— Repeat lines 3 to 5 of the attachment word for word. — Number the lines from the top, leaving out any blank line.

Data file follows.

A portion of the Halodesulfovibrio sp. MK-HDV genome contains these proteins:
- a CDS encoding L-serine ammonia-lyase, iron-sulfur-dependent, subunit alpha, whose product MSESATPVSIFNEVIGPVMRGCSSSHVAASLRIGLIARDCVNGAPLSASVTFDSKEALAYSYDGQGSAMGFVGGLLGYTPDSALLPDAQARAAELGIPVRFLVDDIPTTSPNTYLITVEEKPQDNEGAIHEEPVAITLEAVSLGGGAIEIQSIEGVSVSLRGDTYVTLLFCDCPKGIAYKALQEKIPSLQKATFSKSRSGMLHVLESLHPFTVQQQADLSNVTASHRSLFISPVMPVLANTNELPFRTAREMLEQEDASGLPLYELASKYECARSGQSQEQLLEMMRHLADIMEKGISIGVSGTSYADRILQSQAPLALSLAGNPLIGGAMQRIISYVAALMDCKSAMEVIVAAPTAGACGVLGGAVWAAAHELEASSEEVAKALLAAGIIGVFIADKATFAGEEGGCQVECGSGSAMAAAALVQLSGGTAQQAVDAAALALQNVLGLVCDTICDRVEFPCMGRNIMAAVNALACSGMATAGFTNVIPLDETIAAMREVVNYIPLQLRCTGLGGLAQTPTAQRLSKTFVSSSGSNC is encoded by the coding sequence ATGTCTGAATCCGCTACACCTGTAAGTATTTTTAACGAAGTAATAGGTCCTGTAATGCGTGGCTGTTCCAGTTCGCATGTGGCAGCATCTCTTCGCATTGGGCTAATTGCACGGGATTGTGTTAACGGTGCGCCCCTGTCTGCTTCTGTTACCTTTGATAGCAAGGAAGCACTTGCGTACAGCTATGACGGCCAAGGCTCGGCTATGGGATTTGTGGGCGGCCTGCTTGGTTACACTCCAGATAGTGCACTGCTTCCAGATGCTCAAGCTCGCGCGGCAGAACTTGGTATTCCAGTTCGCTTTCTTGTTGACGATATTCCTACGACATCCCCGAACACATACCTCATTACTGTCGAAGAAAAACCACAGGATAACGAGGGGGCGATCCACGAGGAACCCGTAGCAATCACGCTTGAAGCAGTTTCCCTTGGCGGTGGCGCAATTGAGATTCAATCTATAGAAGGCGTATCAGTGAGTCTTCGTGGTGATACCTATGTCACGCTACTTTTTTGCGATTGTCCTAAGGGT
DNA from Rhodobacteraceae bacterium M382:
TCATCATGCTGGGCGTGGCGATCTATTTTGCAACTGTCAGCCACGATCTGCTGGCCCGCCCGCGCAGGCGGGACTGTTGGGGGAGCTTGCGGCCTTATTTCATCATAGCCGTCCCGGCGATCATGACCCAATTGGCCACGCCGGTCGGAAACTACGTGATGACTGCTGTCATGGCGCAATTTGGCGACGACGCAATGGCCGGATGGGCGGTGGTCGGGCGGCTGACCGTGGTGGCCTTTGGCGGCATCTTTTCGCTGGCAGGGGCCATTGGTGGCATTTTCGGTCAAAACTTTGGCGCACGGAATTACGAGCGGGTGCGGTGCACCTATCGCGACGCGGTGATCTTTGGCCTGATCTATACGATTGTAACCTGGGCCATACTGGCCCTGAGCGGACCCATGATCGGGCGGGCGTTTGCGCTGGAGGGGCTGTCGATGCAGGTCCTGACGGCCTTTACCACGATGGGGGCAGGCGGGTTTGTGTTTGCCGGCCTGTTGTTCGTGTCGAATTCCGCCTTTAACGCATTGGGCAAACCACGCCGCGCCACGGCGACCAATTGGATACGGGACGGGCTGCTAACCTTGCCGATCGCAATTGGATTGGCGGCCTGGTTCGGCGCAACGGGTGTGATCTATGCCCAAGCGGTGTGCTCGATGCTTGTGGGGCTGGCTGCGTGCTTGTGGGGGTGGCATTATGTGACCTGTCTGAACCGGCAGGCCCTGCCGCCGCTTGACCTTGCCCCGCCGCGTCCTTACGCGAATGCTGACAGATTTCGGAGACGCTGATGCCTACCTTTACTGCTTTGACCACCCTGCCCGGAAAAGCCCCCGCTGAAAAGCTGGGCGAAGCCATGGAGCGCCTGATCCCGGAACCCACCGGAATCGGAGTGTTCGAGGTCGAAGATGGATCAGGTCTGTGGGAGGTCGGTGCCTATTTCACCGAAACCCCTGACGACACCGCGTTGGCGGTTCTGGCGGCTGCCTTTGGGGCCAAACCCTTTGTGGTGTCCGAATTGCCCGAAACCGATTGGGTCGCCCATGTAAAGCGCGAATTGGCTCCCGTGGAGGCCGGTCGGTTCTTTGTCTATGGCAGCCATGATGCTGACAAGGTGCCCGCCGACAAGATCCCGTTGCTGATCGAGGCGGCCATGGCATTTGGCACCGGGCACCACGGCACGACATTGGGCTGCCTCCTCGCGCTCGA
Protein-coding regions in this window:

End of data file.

DNA from Rhodobacteraceae bacterium M382:
TCATCATGCTGGGCGTGGCGATCTATTTTGCAACTGTCAGCCACGATCTGCTGGCCCGCCCGCGCAGGCGGGACTGTTGGGGGAGCTTGCGGCCTTATTTCATCATAGCCGTCCCGGCGATCATGACCCAATTGGCCACGCCGGTCGGAAACTACGTGATGACTGCTGTCATGGCGCAATTTGGCGACGACGCAATGGCCGGATGGGCGGTGGTCGGGCGGCTGACCGTGGTGGCCTTTGGCGGCATCTTTTCGCTGGCAGGGGCCATTGGTGGCATTTTCGGTCAAAACTTTGGCGCACGGAATTACGAGCGGGTGCGGTGCACCTATCGCGACGCGGTGATCTTTGGCCTGATCTATACGATTGTAACCTGGGCCATACTGGCCCTGAGCGGACCCATGATCGGGCGGGCGTTTGCGCTGGAGGGGCTGTCGATGCAGGTCCTGACGGCCTTTACCACGATGGGGGCAGGCGGGTTTGTGTTTGCCGGCCTGTTGTTCGTGTCGAATTCCGCCTTTAACGCATTGGGCAAACCACGCCGCGCCACGGCGACCAATTGGATACGGGACGGGCTGCTAACCTTGCCGATCGCAATTGGATTGGCGGCCTGGTTCGGCGCAACGGGTGTGATCTATGCCCAAGCGGTGTGCTCGATGCTTGTGGGGCTGGCTGCGTGCTTGTGGGGGTGGCATTATGTGACCTGTCTGAACCGGCAGGCCCTGCCGCCGCTTGACCTTGCCCCGCCGCGTCCTTACGCGAATGCTGACAGATTTCGGAGACGCTGATGCCTACCTTTACTGCTTTGACCACCCTGCCCGGAAAAGCCCCCGCTGAAAAGCTGGGCGAAGCCATGGAGCGCCTGATCCCGGAACCCACCGGAATCGGAGTGTTCGAGGTCGAAGATGGATCAGGTCTGTGGGAGGTCGGTGCCTATTTCACCGAAACCCCTGACGACACCGCGTTGGCGGTTCTGGCGGCTGCCTTTGGGGCCAAACCCTTTGTGGTGTCCGAATTGCCCGAAACCGATTGGGTCGCCCATGTAAAGCGCGAATTGGCTCCCGTGGAGGCCGGTCGGTTCTTTGTCTATGGCAGCCATGATGCTGACAAGGTGCCCGCCGACAAGATCCCGTTGCTGATCGAGGCGGCCATGGCATTTGGCACCGGGCACCACGGCACGACATTGGGCTGCCTCCTCGCGCTCGA
Protein-coding regions in this window: